Film Break: “A Serious Man”
There’s already been a lot written about the latest Coen Brothers opus, A Serious Man, and I don’t claim the ability or the insight needed to improve on what has been said by my friends Brandon Fibbs, Alissa Wilkinson, and Brett McCracken. I also recommend Roger Ebert’s four-star rave as essential reading on the film.
However, because I’ve written about the Coen Brothers a few times before, and since I make no secret of my great adoration for their work– I generally consider them to be my favorite filmmakers– I wanted to register my general opinions of the new movie.
A Serious Man has been called their most explicitly theological work, which it is, but don’t mistake “explicit” for easy or direct; this is a subtle and sophisticated piece of work. That said, it’s also bold, even aggressive; it doesn’t just consider theological questions under the surface, but shoves our faces into it and demands that we consider its implications. As Wilkinson writes, it’s the most straightforward portrayal of the Coens’ worldview yet– and exactly what that worldview is is very interesting indeed.
The film has been likened, not erroneously, to a modern-day Job story, but it is not a film that simplistically tackles the question of why good things happen to good people (nor is Job, for that matter). The questions raised here are much more complex than that: A Serious Man is about righteousness, justice, and the concept of what we deserve. It’s a film about men and women seeking to earn the favor of a seemingly unsympathizing God, and its final image– a coda equally as abrupt as that of No Country for Old Men— is a chilling picture of the feebleness and insufficiency of our own best efforts at morality.
It’s also a movie about trying to make sense of a world that seems cruelly unfair– though not, vitally, chaotic or random. The Coens are practical nihilists, perhaps, but they don’t deny the presence of order in the universe, or even of a God. Their position seems to be that God does indeed ordain that bad things happen to us, but that we have no hope of making any sense out of it or making things any easier on ourselves. Meanwhile, the film’s thorough skewering of Jewish rabbis gives the clear impression that the Coens have had bad run-ins with organized religion, which is perhaps part of the fire that burns in this, seemingly their most personal and urgent film.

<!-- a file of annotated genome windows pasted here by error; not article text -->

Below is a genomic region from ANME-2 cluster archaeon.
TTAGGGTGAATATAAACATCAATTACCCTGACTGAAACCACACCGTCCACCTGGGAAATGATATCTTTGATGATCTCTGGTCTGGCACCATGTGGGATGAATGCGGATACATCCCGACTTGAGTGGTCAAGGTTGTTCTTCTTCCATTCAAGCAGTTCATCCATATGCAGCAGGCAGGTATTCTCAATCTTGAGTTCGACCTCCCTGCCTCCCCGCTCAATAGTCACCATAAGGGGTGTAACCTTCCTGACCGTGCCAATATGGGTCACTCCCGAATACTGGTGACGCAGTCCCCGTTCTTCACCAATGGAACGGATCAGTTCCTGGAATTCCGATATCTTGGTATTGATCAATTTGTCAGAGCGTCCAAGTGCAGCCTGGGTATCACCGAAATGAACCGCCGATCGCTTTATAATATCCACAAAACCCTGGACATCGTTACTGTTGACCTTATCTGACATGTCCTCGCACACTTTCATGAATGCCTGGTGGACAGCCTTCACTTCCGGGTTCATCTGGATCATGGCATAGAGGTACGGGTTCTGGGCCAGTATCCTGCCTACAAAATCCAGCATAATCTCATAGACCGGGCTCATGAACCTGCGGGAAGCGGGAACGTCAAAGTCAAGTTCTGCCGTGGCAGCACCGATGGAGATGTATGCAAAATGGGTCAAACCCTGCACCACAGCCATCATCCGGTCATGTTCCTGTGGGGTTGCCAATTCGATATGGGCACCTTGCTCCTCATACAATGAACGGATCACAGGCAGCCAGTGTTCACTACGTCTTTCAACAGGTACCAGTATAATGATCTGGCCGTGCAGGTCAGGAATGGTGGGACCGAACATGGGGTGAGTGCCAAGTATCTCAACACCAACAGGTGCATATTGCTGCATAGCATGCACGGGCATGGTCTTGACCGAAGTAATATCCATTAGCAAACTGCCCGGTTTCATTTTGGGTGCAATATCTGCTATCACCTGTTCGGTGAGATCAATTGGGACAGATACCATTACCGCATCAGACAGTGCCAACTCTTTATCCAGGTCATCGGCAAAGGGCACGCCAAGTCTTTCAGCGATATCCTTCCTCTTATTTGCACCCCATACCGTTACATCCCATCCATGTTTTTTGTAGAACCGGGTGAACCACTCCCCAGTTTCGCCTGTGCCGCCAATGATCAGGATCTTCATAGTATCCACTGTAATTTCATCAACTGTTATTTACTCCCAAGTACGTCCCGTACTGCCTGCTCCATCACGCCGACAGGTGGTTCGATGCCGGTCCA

And it is, in many ways, the flipside of No Country for Old Men— a film about the unflinching, unstoppable presence of evil in the world– but it feels like an entirely different animal. No Country had the ring of a film about world events– terrorism, specifically– but this feels like a very personal project in which the brothers ask the questions that are really close to their hearts. And for all its pitch-black comedy, it somehow feels like a film of great compassion, and also openness; one senses that the Coens are sincerely interested in a conversation about these questions, not simply in shooting down traditional Judaism.
In terms of the craft, what is there to say? I have a hard time seeing how this is anything other than their most accomplished and masterful film, flawlessly and audaciously made on every level. It has much of the darkness of No Country and Fargo, the contemplative air of The Man Who Wasn’t There, and the sinister fable-like quality of Barton Fink. Absent is any of the crowd-pleasing frivolity of O Brother, or even the thriller-ish momentum of No Country, though make no mistake: It’s an extremely funny and surprising movie, not a boring or dispiriting one, and in many ways its black humor feels like a more philosophical extension of Burn After Reading.
Which is to say, it’s another entry for the list of Coen classics, a canon that’s almost starting to feel cluttered with great movies. but this one is both quintessential and also very distinct from all the others– a work of moral and spiritual inquiry that is complex and compelling.